BSS Inherited Disease Clearance Checklist
What, When and Where
We want to share this following information from one of our partners in research, the Animal Molecular Genetics Laboratory of the University of Missouri's College of Veterinary Medicine:
"We're certainly glad to help encourage more people to DNA test their dogs so that they can avoid future heartbreak, and breed healthier dogs that will live a long, full lifespan!
Especially in a breed with a small gene pool like the Boykin spaniel, we DO NOT recommend throwing all carriers or at-risk dogs out of the gene pool (when making breeding decisions). If they are otherwise good dogs 1, they should be used for those good traits, but used carefully. Bred to a mate that is DNA-tested NORMAL, the pups will be no worse than CARRIER 2, and the good traits are carried to a new generation. By carefully choosing mating partners, the best traits can be retained, genetic diversity maintained, and the breed as a whole can move forward toward less risk of Degenerative Myelopathy3 while keeping the positives that define the breed."
1 Dogs who meet the breed standard for temperament, size and structure, coat type, etc. as described in the Boykin spaniel breed standard for these companionable gundogs.
2 Carriers have only one of the disease-specific genes in the abnormal form. They must not be considered as being afflicted, but they do have the capability to pass their abnormal genes. Breeding Normal to Carrier means that each pup in the litter has a 50-50 chance of being completely Clear, or a 50-50 chance of being a Carrier. Breeding Normal to At-Risk means that every pup will be a Carrier.
3 This information from Missouri was sent to us specific to their investigations with DM, but the same statement applies to Collie Eye Anomaly and Exercise Induced Collapse.
The Foundation will reimburse one dog per membership per calendar year tested for each of these tests. It is the responsibility of the owner to pay all related costs associated with the vet visit, the X-ray procedure, and the cost of the OFA evaluations. After you have received the certificates from OFA and have US mailed copies of these to the BSF, we will reimburse you the appropriate fee for each test.
$75 for OFA Hip Evaluation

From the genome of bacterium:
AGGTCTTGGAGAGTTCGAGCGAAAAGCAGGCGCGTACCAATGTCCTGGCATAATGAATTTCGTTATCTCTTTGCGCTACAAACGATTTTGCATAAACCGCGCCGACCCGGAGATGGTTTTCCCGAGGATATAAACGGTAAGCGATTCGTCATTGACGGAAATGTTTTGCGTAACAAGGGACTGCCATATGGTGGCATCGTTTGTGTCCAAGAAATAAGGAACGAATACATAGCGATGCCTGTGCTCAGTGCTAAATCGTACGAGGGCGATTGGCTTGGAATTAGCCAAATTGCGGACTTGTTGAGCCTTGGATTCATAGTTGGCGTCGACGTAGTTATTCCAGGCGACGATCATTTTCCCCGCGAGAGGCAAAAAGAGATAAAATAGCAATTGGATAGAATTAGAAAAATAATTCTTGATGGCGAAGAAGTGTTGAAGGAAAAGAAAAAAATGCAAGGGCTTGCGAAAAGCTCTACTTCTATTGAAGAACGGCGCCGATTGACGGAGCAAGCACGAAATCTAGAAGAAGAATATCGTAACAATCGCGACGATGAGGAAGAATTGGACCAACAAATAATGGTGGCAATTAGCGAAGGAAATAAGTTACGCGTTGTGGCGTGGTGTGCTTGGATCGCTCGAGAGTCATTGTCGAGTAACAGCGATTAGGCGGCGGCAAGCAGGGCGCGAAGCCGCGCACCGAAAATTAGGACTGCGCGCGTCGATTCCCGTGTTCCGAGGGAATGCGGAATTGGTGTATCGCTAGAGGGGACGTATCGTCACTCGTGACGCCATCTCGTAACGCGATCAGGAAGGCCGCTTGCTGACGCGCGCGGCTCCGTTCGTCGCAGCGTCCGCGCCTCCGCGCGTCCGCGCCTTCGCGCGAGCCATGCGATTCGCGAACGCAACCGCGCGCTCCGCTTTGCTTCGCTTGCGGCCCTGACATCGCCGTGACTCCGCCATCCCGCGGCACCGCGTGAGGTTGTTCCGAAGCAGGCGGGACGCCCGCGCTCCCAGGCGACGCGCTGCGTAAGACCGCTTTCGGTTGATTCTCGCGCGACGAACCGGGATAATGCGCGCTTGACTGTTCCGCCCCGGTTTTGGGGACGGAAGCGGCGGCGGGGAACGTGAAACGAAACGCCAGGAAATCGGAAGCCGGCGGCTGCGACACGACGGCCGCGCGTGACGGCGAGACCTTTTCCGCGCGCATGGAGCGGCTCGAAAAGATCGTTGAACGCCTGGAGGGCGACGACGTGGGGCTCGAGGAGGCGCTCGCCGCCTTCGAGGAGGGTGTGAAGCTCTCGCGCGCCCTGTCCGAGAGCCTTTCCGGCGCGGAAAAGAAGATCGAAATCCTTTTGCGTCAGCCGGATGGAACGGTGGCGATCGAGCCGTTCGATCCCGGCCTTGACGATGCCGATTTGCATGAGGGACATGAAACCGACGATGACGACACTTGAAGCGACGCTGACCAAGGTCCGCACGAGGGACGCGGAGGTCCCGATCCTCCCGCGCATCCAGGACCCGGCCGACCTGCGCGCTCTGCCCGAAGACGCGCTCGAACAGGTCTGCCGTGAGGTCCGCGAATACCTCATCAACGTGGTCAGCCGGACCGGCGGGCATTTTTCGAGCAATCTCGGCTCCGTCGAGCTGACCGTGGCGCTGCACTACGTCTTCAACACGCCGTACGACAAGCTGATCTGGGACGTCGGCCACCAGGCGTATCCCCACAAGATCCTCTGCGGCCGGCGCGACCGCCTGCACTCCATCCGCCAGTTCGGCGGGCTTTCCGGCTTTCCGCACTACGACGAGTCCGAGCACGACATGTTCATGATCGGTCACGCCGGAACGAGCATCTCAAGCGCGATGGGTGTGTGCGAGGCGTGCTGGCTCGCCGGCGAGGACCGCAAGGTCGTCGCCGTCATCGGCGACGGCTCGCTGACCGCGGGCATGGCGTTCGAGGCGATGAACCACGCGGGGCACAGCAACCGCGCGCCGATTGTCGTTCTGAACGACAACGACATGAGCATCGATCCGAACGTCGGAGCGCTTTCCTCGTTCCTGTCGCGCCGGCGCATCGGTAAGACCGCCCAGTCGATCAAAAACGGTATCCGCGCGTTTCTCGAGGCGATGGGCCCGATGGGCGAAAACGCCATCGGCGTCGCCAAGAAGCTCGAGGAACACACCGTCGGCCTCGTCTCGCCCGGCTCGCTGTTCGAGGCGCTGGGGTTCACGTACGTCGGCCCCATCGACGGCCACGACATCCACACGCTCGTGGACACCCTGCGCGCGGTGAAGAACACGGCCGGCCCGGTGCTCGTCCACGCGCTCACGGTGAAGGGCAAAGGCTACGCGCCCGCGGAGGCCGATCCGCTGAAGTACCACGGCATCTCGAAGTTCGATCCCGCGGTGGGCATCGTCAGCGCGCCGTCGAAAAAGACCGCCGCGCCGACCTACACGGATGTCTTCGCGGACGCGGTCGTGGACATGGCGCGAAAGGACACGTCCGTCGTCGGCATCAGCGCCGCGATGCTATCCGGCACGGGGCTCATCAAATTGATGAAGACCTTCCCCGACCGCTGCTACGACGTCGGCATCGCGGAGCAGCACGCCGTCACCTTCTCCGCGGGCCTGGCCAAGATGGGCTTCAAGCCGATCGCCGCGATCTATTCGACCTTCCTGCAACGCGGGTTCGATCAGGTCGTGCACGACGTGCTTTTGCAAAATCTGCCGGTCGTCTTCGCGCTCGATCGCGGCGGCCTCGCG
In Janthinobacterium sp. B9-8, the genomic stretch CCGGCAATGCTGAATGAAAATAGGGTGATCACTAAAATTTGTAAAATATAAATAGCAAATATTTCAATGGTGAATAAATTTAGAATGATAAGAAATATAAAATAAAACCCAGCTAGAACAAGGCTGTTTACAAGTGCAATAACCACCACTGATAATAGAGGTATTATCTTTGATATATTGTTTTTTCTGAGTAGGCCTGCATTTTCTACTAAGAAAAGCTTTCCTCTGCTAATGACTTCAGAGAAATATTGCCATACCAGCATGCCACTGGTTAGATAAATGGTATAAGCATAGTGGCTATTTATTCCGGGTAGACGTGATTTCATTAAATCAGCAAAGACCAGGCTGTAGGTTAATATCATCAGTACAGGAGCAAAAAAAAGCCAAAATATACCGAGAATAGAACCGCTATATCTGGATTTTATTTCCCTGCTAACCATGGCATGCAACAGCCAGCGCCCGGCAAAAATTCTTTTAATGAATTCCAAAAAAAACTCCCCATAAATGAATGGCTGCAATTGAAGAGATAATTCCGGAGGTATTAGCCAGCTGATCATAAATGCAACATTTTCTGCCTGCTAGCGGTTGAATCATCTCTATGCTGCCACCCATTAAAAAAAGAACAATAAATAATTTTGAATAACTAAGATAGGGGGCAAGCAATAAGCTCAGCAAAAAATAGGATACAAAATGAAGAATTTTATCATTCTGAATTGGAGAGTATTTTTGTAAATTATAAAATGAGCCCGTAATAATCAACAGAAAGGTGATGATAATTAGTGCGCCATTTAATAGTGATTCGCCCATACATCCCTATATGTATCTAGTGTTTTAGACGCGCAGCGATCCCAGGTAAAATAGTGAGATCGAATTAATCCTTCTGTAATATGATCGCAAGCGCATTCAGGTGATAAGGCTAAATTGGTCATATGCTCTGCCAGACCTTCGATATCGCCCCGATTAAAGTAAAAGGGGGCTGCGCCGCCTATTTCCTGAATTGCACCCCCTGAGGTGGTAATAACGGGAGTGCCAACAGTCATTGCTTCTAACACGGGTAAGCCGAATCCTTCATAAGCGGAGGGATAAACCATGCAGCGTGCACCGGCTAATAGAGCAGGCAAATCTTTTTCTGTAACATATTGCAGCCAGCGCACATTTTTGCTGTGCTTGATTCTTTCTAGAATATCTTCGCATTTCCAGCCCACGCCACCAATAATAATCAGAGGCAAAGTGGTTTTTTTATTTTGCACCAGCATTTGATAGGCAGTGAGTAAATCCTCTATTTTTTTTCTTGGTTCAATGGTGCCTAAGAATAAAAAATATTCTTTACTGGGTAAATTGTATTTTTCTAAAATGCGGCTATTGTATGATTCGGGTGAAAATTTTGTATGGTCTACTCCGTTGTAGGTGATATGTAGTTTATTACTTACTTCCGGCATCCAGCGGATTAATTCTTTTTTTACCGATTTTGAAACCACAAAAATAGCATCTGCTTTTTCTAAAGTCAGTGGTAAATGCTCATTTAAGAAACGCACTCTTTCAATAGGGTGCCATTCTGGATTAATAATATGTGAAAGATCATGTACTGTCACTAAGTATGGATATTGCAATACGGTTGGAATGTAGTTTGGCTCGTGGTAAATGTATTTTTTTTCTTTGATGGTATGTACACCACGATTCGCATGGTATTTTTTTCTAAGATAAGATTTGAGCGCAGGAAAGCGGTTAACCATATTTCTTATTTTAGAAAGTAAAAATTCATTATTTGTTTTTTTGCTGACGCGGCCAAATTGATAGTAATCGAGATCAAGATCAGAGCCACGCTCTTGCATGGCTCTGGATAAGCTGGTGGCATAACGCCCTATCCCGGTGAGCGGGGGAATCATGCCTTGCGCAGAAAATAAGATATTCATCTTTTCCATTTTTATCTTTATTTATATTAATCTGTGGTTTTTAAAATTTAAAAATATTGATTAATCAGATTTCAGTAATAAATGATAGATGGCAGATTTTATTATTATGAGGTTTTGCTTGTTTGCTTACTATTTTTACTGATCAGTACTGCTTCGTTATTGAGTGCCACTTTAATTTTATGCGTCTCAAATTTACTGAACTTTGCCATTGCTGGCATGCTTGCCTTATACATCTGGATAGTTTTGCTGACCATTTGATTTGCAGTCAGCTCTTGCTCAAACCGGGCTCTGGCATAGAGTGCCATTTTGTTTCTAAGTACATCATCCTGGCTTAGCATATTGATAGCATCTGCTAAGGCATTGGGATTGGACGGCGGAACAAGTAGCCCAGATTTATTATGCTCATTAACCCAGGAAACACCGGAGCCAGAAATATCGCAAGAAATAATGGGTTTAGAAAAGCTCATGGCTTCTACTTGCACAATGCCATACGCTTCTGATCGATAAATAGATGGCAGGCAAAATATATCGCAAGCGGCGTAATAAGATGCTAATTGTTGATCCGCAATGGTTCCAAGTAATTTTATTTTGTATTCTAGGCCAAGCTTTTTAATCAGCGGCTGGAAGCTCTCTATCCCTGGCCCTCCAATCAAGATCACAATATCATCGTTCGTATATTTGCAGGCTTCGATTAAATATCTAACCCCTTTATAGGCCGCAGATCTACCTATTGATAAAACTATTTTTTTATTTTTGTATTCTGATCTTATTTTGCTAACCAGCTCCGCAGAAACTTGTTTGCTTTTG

$25 for DM DNA Test
$25 for Patellar Luxation
$25 for CEA DNA Test *
$25 for EIC DNA Test
*BSF Reduces Reimbursement for CEA Testing
OFA Now Accepts More Affordable Alternative
Effective February 1, 2016, Collie Eye Anomaly (CEA) genetic test reimbursement by the Boykin Spaniel Foundation (BSF) will be reduced. The new reimbursement rate of $25.00 will be consistent with other DNA test reimbursements by the BSF.
Originally the Orthopedic Foundation for Animals (OFA) only accepted CEA test results from Optigen Lab, which test cost $180.00. As a result, it was previously determined that the BSF would assist BSS members with CEA testing costs and established a $75.00 reimbursement for BSS dogs to be tested for CEA by Optigen.
OFA now accepts CEA test results from Paw Print Genetics laboratory so dog owners will now have a choice of testing laboratories. With that choice comes a more affordable option. The regular price of CEA testing at Paw Print Genetics is only $80.00, which is a considerable discount. The BSF will continue its reimbursement program for CEA testing but the rate will be reduced to an amount consistent with other DNA testing reimbursements so as to conserve BSF funds for other worthy projects to advance the Boykin spaniel breed and better serve the BSS membership.
BSS members and dog owners are reminded that the test results must be submitted to the OFA to be eligible for reimbursement.
The BSF remains dedicated to advancing knowledge, prevention and treatment of inherited diseases in our beloved Boykin spaniels.